DebtX bids to reveal flaws in property loan auctions

Auction process may deny bondholders best prices, report says

A new study of non-performing commercial real estate loan sales suggests sealed bid auctions result in prices 10-20% higher than the other main sales method. Furthermore, as use of sealed bids is rare in CMBS loan sales, bondholders maybe losing out.

Sealed bid v English forward auctions for non-performing CRE loans: a study in maximising proceeds, by loan sale adviser DebtX, compares results since 2010 for sales of secondary commercial real estate whole loans sold by sealed bid or the method known as English forward (or open ascending) auction format (see panel).

Having used both, DebtX currently favours sealed bids. Its study – based on its own data, two Fitch Ratings studies of CMBS loan sales recoveries and data from the US FDIC – found that distribution of bids on non-performing loans sold by sealed bids it has conducted, measured by the gap between highest and cover (or second place) bid over the past eight quarters, ranges from a minimum 5.1% to a maximum 9.4%.

As the average non-performing property loan sells for around 50%, this equates to an increase in proceeds of about 10-19%. “These figures not only represent the average premium of the outlier [highest] bid, but also the approximate theoretical amount by which proceeds would be reduced if the assets were instead offered in an English forward auction format,” the study says.

DebtX argues this must be so, based on an analysis of bidders’ behaviour. In today’s  market, where non-performing loan buyers’  views on an asset’s value vary, sealed bidding  is very likely to produce an outlier bid by what DebtX calls “a bid-to-win type” (either a sophisticated bidder with extensive local knowledge, or a chancer). This will be higher than most bids DebtX terms “rational”– ie returns-driven, disciplined and thoughtful.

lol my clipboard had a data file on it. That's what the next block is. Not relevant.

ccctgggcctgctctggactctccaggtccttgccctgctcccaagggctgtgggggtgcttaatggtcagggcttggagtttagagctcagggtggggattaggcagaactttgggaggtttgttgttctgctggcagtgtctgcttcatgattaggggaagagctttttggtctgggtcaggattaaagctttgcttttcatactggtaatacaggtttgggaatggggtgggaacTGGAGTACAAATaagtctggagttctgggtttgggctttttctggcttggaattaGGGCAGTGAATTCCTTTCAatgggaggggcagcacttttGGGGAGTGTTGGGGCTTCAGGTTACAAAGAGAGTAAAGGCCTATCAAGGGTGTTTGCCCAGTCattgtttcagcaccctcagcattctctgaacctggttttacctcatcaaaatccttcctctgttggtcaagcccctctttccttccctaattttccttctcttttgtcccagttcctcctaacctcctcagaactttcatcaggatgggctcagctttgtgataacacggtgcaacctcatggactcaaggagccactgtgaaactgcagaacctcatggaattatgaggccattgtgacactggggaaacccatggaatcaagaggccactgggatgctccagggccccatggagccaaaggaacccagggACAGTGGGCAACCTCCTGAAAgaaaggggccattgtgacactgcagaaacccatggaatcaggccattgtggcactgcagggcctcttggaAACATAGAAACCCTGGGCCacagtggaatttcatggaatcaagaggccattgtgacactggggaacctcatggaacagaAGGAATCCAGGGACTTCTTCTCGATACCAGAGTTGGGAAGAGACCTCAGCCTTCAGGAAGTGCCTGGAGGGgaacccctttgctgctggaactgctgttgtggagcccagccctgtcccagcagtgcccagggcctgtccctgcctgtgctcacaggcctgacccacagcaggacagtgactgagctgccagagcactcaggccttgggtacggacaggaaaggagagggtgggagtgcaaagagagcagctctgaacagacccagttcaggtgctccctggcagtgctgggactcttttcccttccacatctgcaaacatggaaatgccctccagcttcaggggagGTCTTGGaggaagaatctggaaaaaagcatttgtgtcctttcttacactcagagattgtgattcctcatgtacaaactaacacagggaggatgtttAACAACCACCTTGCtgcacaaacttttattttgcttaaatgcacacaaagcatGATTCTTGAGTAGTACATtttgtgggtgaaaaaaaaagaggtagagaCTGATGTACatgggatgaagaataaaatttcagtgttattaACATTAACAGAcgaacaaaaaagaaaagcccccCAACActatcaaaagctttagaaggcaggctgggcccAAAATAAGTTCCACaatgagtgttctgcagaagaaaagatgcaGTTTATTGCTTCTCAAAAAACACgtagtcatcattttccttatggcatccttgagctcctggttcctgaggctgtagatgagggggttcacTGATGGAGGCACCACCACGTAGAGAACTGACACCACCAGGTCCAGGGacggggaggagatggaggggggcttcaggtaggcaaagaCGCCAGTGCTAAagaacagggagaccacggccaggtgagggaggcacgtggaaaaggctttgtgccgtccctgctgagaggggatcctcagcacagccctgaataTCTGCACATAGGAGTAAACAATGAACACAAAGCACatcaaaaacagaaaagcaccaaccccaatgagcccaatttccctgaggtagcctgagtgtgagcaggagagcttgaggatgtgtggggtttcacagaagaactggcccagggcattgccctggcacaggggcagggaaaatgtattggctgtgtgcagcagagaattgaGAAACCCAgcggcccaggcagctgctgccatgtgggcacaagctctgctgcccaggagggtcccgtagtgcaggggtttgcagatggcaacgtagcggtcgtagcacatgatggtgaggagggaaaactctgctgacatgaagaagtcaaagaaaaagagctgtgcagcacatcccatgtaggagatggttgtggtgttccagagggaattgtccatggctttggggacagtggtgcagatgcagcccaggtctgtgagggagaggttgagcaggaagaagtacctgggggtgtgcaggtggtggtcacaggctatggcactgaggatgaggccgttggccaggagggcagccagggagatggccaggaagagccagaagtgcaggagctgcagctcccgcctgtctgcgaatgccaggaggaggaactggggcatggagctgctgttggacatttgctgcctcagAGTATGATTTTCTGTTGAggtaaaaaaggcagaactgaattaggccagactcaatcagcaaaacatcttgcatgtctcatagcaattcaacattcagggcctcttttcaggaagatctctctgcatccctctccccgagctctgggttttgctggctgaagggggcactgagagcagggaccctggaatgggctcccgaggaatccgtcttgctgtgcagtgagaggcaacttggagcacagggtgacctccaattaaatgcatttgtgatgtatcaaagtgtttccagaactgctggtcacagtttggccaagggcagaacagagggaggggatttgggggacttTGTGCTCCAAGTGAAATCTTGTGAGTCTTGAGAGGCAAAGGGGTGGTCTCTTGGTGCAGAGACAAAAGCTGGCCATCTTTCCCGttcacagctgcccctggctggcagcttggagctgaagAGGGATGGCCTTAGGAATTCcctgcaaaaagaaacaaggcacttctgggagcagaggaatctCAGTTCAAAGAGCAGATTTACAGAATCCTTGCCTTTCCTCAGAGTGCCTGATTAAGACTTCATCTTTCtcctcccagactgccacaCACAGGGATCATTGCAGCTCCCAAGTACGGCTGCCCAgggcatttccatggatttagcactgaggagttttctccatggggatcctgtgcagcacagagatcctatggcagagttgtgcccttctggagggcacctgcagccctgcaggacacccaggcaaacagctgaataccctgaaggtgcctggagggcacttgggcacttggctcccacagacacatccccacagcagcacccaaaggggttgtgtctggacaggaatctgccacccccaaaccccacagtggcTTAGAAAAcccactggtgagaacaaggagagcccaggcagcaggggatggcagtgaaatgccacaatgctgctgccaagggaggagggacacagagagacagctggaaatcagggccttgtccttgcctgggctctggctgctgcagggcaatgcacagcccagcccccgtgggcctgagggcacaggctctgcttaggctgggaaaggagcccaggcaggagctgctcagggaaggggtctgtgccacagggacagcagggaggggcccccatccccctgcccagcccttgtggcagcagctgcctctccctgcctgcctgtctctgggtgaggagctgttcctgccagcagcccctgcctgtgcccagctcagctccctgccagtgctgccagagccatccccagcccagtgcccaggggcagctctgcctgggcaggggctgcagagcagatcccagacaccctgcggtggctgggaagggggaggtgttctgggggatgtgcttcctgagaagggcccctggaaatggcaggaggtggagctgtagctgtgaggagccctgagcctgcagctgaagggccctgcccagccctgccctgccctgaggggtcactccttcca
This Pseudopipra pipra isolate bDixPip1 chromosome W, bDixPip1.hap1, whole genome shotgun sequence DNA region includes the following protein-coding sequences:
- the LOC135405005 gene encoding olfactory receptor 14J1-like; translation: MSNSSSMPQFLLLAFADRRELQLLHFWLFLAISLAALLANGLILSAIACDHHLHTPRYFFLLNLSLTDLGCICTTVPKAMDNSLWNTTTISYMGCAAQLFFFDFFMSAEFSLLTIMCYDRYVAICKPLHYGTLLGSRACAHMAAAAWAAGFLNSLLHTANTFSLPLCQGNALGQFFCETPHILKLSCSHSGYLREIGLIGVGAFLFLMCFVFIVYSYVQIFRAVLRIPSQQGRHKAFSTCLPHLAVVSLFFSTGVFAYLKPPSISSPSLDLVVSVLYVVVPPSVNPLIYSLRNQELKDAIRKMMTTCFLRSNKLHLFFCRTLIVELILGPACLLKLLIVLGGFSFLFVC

But in a more transparent auction, where bidders know the bidding level, bid-to-win bids will be suppressed to only slightly more than the next highest rational bidder. DebtX also says that the main users of English forward auctions “are CMBS loan servicers that don’t necessarily have a direct economic interest in the outcome of a sale”.

Bondholders, the economic owners, “are not easily able to value fractional interests in whole loans and are not in a position to protect their economic interests by bidding on them”, the study says. They may not be in a strong position to control sales costs and market protocol is for advisers to charge “a 5% buyers’ premium” for auctions.

Servicers, meanwhile, usually have access to the best information on every asset and “many are related to entities active in purchasing loans in the secondary market”. International director Gifford West said DebtX is building a business in Europe, where it expects smaller non-performing loan portfolio and single-loan sales to pick up.

Sealed bids v English forward auctions

There are two types of sealed bids: firm and  indicative/final. In the firm category, bidders receive due diligence data and are required to submit a binding bid on a certain date, without knowing other parties’ bids.

The indicative/final structure has multiple bidding rounds, the first being non-binding on bidders. One or more are asked to bid  in a second, typically final round. Again, bidders do not know parties’ bidding levels.

With English forward auctions, prospective bidders review due diligence data before submitting a firm, binding bid on a set date.

However, all bidders know the highest bid at every point in the sale and the auctioneer  steadily raises the bids, with bidders dropping out as the price rises. The last bidder is the highest bidder.

 

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